TPP talks welcomed by business lobbies, opposed by farmers
(Japan Economic Newswire Via Acquire Media NewsEdge) TOKYO, March 15 -- (Kyodo) _ (EDS: COMPILING STORIES HEADLINED "FARM LOBBY HEAD CRITICIZES JAPAN'S INTENT TO JOIN TPP TALKS" AND "BUSINESS LOBBIES WELCOME JAPAN'S PARTICIPATION IN TPP TALKS," ADDING MORE INFO)
Prime Minister Shinzo Abe's announcement Friday that Japan intends to join the Trans-Pacific Partnership free trade negotiations was welcomed by major business lobbies while farmers and medical groups remained opposed to the move.
"The swift decision to join the TPP negotiations is the fruit of the premier's strong leadership and negotiating power, and we evaluate it highly," said Hiromasa Yonekura, chairman of the Japan Business Federation, or Keidanren, which represents Japanese automakers, electronics manufacturers and the nation's other largest companies.
Yonekura also said in a statement he hopes the government will be actively involved in the rule-making process in order to safeguard national interests.
As the TPP is expected to bring about deregulation and open new markets for exporters, many industry leaders have been supportive of Japan's participation in the TPP framework.
Yasuchika Hasegawa, chairman of the Japan Association of Corporative Executives, also praised Abe's decision, saying in a statement that the TPP framework is "crucial for Japan to achieve sustainable growth together with the world."
Nobuaki Koga, who heads the Japanese Trade Union Confederation or Rengo, the nation's biggest labor group, said at a press conference a "comprehensive economic accord should be pursued," but noted the need for policy measures to support fields expected to suffer heavy blows.
However the head of the Central Union of Agricultural Cooperatives, Akira Banzai, criticized Abe in a statement that said it is "completely unacceptable the prime minister has gone ahead with the announcement too hastily" while public concerns remain.
The farm body has long opposed Japan's joining the U.S.-led trade talks, saying the elimination of tariffs would damage the country's farming sector by opening the flood gates to cheap food imports once trade is liberalized.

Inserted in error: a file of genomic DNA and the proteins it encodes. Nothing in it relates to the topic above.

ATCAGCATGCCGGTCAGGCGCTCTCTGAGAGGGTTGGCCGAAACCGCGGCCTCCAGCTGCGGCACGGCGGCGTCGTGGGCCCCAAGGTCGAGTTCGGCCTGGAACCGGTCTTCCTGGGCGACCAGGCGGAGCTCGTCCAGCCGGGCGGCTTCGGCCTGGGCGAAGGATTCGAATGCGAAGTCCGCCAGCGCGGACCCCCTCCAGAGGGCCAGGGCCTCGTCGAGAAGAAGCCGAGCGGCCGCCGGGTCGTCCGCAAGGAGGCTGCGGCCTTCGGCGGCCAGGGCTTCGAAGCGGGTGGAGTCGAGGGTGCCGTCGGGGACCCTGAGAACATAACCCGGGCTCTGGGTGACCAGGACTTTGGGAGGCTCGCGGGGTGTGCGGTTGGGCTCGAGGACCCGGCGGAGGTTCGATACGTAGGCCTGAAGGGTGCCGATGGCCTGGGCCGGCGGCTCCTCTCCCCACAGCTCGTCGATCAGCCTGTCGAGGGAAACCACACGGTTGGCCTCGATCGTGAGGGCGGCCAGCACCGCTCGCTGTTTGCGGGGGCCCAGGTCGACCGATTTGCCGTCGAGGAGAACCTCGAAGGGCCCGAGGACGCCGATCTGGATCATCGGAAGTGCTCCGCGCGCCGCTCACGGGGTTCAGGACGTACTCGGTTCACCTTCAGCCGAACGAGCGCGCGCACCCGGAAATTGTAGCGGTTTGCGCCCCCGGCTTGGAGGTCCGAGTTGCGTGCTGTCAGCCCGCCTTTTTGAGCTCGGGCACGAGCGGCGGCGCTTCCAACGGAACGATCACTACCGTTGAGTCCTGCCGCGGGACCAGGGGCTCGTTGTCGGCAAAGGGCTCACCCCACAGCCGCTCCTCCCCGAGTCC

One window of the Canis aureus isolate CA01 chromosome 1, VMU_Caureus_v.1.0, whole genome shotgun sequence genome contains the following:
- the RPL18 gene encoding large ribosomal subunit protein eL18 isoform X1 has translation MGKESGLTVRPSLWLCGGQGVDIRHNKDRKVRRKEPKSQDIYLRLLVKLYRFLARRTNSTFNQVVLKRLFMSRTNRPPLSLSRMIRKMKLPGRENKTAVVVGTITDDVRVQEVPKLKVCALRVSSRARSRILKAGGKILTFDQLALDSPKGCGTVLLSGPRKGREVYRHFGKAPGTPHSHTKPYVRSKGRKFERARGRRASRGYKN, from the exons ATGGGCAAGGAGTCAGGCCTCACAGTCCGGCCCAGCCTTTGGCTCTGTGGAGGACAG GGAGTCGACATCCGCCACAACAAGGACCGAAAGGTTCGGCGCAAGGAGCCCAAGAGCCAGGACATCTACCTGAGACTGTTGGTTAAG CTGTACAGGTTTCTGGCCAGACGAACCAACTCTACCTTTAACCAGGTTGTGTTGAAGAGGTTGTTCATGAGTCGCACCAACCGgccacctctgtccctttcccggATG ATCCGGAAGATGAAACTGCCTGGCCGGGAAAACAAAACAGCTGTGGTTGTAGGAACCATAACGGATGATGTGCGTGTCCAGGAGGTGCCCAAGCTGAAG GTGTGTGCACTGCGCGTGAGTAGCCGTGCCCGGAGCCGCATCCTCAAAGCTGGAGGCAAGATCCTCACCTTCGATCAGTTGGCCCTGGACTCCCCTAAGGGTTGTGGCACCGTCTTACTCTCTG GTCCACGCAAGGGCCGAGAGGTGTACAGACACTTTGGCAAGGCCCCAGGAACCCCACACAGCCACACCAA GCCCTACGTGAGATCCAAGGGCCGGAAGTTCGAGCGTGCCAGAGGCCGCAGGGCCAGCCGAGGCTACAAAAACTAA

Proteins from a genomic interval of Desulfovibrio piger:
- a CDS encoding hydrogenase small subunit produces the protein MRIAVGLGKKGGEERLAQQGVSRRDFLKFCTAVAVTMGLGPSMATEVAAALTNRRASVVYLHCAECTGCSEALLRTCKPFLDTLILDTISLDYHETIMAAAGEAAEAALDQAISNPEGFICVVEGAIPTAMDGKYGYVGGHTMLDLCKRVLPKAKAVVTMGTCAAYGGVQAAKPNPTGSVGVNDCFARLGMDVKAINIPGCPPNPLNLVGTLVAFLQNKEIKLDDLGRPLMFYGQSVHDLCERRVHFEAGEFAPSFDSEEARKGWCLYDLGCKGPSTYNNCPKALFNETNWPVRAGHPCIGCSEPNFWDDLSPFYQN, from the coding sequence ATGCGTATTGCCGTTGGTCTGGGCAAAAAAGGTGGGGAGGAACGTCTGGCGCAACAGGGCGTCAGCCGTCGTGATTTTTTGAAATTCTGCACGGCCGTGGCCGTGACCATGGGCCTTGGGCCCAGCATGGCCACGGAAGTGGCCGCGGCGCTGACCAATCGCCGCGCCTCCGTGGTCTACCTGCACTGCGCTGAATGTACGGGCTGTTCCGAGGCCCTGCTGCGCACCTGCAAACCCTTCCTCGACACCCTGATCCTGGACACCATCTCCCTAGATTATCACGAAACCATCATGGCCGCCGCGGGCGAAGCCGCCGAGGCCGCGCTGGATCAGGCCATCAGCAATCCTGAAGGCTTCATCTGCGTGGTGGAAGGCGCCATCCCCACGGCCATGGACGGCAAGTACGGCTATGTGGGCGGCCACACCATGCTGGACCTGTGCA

"With nationwide farmers, I protest with strong anger," said the head of the powerful agricultural lobby, while urging the government to "promise the public it will withdraw from negotiations once it determines national interests cannot be protected."
Many Japanese farmers voiced opposition to the announcement.
Shoichiro Takahashi, whose rice paddy in Ishinomaki, Miyagi Prefecture, was submerged by the 2011 tsunami that struck northeastern Japan, said reconstruction of the affected areas should come first before Japan decides to join such talks.
"Looking from the viewpoint of disaster-hit areas, reconstruction still has a long way to go," the 44-year-old said. "We haven't regained our strength to compete with (farmers) abroad."
The Japan Medical Association, which has been concerned about possible damage the TPP may cause to Japan's health insurance system, released a statement saying Japan "should have the option to swiftly withdraw from the negotiations in the event it decides it would be against Japan's national interest."
Opposition parties also criticized Abe's announcement, with Democratic Party of Japan chief Banri Kaieda saying the move contradicts the opposition to the TPP voiced by the ruling Liberal Democratic Party during last December's general election.
"It is disloyal with regard to the lower house election pledges," said Kaieda, who supports the idea of pursuing a high-level economic tie-up.
(c) 2013 Kyodo News International, Inc.
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